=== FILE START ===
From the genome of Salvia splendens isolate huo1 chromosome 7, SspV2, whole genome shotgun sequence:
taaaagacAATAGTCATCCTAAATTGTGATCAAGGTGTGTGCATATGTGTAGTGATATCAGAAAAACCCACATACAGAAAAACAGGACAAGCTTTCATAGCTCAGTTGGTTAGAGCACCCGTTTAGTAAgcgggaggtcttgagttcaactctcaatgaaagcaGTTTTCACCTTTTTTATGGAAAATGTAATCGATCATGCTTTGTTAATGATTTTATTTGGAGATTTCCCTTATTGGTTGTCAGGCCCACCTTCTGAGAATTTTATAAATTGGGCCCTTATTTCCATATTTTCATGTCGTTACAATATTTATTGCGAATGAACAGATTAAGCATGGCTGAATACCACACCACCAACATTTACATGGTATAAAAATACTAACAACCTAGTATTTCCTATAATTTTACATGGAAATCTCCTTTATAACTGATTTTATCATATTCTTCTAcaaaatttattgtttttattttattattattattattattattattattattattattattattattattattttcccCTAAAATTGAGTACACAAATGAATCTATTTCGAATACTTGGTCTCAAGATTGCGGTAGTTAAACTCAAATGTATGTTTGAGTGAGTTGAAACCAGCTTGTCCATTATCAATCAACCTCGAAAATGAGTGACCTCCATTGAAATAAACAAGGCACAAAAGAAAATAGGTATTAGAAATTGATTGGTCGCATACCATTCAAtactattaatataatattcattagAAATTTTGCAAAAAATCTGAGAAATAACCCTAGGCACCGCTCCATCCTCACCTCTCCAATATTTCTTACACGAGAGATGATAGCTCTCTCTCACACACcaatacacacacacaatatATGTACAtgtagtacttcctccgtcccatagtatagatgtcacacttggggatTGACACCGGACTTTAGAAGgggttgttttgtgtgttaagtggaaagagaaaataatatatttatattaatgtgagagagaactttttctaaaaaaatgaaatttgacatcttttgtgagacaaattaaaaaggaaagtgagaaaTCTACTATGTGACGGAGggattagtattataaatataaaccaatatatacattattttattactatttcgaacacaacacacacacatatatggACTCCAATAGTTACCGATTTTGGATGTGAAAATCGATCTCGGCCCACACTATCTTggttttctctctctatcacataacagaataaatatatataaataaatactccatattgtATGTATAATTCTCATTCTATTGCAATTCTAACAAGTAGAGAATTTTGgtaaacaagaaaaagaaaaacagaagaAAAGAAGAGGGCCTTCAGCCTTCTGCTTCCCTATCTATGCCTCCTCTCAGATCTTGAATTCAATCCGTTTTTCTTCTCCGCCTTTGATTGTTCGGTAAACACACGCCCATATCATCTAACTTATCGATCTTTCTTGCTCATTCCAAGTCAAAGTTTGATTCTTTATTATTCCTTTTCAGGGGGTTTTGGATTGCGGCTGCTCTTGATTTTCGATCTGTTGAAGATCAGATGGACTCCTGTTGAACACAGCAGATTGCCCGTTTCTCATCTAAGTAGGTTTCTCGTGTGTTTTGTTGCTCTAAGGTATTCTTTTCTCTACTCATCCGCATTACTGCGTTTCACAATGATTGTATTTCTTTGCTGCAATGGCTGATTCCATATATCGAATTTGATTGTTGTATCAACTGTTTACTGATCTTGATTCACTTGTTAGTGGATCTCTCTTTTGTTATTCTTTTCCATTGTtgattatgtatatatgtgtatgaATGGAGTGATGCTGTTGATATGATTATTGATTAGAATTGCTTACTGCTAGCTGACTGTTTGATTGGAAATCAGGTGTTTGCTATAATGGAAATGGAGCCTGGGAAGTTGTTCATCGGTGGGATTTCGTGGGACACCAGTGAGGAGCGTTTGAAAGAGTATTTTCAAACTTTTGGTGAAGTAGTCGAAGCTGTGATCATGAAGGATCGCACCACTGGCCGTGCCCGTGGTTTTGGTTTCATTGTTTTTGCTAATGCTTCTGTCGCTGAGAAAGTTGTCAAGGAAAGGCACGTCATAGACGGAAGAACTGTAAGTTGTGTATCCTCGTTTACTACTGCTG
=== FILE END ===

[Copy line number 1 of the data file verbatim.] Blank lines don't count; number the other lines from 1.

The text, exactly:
From the genome of Salvia splendens isolate huo1 chromosome 7, SspV2, whole genome shotgun sequence: